Through Making Light, I found this assessment of what the US book chain, Borders, did wrong. I was particularly struck by this part:
5. Failure to build efficient systems and processes – While Borders legendary “expert system” was considered cutting edge and an advantage early on, the company failed to successfully build upon this foundation and create new, better assortment, replenishment, and supply chain systems and processes to keep pace with the changing state of technology and efficient retail operations. B&N invested considerable time/energy/money through the 90’s in systems and processes. To provide one example, a lower ranked title that sells out in a B&N will be replenished from a central warehouse within 2-3 days. The same process could take up to 16 weeks for Borders. Borders sought to upgrade systems with two large efforts in the 00’s: first one was a home grown effort called Common Systems. Second was a “buy and integrate” project to implement Retek and E3. Both failed spectacularly. The Retek effort dramatically hurt the Walden chain, the only business unit that was managed by the system. With both of these efforts, large sums of money and, perhaps more importantly, human resources and time were squandered.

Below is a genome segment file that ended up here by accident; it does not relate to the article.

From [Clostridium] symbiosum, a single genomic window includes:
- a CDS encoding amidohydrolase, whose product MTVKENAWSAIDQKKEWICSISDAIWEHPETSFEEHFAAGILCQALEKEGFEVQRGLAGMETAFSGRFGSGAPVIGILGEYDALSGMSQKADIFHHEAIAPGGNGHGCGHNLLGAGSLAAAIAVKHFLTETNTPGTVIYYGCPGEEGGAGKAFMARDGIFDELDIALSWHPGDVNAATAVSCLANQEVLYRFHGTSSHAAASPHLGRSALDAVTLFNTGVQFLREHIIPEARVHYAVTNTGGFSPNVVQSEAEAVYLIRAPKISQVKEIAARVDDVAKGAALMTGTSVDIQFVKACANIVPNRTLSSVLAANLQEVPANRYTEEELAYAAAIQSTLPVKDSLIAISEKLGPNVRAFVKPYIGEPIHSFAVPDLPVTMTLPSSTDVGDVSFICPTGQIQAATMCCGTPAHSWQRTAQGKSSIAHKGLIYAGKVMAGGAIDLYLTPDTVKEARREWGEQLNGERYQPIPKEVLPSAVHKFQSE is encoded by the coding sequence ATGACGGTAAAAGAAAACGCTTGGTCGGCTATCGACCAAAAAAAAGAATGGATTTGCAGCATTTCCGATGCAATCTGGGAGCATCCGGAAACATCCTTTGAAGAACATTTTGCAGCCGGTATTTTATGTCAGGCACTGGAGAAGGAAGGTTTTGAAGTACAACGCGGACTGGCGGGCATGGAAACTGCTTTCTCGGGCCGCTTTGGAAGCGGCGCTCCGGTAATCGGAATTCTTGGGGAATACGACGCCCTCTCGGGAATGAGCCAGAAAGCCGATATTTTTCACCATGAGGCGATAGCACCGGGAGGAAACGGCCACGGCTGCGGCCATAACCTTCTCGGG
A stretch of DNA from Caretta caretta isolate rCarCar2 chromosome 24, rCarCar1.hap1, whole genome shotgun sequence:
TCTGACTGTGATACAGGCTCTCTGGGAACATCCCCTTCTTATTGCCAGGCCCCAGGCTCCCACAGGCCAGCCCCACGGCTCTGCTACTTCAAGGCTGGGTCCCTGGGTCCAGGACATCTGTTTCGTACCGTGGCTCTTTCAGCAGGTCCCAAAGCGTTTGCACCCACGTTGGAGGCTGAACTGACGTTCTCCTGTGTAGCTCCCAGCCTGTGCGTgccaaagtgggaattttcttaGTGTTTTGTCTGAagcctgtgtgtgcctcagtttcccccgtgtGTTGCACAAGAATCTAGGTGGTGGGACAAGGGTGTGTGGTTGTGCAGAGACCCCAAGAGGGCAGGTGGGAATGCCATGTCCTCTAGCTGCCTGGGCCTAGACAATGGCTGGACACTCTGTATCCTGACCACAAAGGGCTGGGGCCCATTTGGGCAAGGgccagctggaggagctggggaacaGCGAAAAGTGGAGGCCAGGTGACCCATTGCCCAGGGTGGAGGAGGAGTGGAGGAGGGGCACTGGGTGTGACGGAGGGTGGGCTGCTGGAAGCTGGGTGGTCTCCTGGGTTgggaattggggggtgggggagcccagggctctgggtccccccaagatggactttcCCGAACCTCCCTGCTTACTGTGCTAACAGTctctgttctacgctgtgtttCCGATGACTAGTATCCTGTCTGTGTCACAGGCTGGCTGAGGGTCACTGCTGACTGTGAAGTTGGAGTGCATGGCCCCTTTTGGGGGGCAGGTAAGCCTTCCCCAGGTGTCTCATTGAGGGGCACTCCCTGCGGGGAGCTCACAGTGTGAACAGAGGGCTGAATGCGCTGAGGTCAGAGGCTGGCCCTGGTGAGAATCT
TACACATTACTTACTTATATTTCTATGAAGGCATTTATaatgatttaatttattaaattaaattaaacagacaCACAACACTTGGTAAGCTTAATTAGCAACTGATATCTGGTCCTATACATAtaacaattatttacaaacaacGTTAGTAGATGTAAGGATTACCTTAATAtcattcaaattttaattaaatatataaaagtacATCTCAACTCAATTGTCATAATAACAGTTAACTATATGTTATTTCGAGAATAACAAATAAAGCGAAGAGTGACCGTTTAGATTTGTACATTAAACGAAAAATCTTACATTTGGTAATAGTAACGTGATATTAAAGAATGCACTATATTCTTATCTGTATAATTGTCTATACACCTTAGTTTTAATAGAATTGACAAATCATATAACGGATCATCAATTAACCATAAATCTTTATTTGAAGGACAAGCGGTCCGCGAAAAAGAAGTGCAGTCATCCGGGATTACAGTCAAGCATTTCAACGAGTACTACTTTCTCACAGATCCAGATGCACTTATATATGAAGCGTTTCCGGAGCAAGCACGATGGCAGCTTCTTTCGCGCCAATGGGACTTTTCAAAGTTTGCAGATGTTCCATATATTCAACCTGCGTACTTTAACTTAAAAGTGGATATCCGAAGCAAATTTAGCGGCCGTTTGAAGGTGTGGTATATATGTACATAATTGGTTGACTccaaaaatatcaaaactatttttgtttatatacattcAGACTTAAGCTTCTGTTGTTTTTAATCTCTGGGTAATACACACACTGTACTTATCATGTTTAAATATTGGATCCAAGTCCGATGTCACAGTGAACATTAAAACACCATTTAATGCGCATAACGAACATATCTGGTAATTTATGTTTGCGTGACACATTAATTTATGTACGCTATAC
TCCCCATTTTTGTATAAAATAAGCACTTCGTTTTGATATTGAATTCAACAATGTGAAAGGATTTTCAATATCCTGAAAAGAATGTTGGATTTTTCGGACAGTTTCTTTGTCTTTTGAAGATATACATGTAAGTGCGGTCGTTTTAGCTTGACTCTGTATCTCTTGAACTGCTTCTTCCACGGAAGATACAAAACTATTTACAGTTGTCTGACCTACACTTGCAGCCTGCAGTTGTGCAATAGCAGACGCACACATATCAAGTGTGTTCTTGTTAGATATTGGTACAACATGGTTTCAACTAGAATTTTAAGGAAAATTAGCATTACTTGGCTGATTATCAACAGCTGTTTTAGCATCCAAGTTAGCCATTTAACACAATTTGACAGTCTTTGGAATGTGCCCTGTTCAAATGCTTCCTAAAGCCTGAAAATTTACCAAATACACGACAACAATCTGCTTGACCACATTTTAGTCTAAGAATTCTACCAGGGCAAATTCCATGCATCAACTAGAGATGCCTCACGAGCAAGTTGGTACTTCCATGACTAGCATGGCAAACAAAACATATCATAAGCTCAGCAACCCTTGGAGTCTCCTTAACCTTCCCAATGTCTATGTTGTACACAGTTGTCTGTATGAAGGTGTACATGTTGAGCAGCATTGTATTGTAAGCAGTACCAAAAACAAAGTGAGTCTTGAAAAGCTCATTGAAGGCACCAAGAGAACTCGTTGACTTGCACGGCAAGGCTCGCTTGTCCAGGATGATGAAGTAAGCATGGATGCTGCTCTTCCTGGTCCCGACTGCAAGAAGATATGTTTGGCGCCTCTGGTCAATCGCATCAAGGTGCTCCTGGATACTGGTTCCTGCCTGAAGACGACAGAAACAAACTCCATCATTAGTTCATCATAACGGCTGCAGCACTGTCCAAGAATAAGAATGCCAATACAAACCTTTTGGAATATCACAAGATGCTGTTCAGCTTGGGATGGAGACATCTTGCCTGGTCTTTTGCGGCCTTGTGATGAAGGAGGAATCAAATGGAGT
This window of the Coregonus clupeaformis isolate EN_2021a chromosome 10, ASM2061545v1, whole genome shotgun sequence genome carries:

I think this is an interesting observation. So many conversations about systems relate to “build versus buy,” and yet, Borders tried both, and they both failed.